binaries - this is trivial to fix inside Wine and Mono, in fact I wrote a
patch months ago to do this for Wine (so it can run from any prefix). It'd
be easy to get this applied. The other problems I've seen are just random
crashes which could be in the SWF code or Wine, I don't know which.
Wine really is not hard to set up. You just install it, same as any
regular library. Yes, you can then not do mv /opt/wine1 /opt/wine2 and
have it run, but that's like a 10 minute fix as I already did 99% of the
* GDI+/Wine interactions are too slow.
I suspect this isn't a problem for Microsoft because they implemented GDI+
in native code then bound it to .NET. You guys are trying to implement
GDI+ in .NET and then make Wine use it, which is a suboptimal solution.
I think if you had done it the way Microsoft did by writing a GDI+ DLL for
Wine and then mapped that to System.Drawing, there would not need to be
this constant mapping into System.Drawing contexs and things would go a
lot faster. Yes, that means implementing GDI+ in Win32/C, not much fun I
know, but it's the way Microsoft did it and therefore if we want
compatibility the way we must do it too (Wine will have to implement GDI+
itself at some point anyway).
* All our problems will go away if we implement S.W.F in C#
I strongly disagree with this notion. Nobody sane implements a
production widget toolkit unless they have to, they are HUGE, win32
especially so because it's so old. The listview control alone has a
bazillion different modes. I think Dimi estimated it'd cost $145,000 to
develop at current market rates. Even worse, you can't implement SWF is
managed code and get correct compatibility without reimplementing most of
Wine in managed code as well, which would be even sillier.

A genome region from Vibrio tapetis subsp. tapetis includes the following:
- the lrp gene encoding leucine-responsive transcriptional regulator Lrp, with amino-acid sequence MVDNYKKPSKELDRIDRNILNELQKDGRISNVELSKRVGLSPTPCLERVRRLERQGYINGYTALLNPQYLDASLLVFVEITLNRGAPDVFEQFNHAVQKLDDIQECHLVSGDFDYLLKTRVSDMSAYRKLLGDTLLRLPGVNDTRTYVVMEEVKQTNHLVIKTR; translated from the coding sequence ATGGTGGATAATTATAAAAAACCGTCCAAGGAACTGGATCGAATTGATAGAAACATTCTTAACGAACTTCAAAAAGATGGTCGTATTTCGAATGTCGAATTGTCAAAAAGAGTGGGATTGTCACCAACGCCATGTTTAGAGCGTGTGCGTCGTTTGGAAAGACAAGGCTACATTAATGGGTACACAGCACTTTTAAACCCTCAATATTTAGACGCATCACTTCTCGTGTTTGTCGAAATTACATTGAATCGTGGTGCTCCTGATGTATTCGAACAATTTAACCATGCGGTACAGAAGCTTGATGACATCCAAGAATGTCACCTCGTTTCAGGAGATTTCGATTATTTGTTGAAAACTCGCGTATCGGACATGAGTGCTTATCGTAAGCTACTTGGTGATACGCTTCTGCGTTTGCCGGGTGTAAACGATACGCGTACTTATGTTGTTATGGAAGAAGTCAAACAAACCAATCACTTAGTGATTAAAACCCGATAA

The plan of doing an emulated WndProc in C# with the most common case is
just going to lead to an endless stream of people trying to run apps and
reporting "blah blah message isn't implemented", or worse "blah app has
native code and passes it Control.Handle". I'm very sceptical you can use
a "winelib plugin" to fix that - how can this work when the HWND the
native code is trying to use is fake? Oh, don't forget details like
handles being valid in any process! Programs that use
OLE embedding between themselves *depend* on that fact.
It especially makes me sad to see this because eventually people are going
to start coming to us with hybrid .NET/Win32 apps and want to run them via
Wine or Mono. They won't run on Mono because they'll P/Invoke to native
GUI code to do stuff that .NET/SWF can't do, and they won't run on Wine
because we don't implement the .NET framework.
I really think we should make another attempt to work together on this one
- last time Paul raised the issue of wine_init changing its prototype
(which caused them pain), Alexandre actually reverted the change. Too late
in some respects, the damage was already done, but I think it's wrong to
say we aren't interested in working with you. The last time Mono even had
a presence on this list, it was asking how to open Wine as a library and
example code was written for you. None of the other concerns were ever
raised here, as far as I remember.
Well, you seem to have made up your mind, but I just have this horrible
sinking feeling that one day WineHQ is going to have to do our own
implementation of S.W.F in order to be able to run apps of the complexity
people demand. Half baked solutions along the lines of "sorry using
Control.Handle/the registry/whatever isn't portable" won't cut it when
this is the last app blocking a migration to free software but they
can't/won't rewrite it.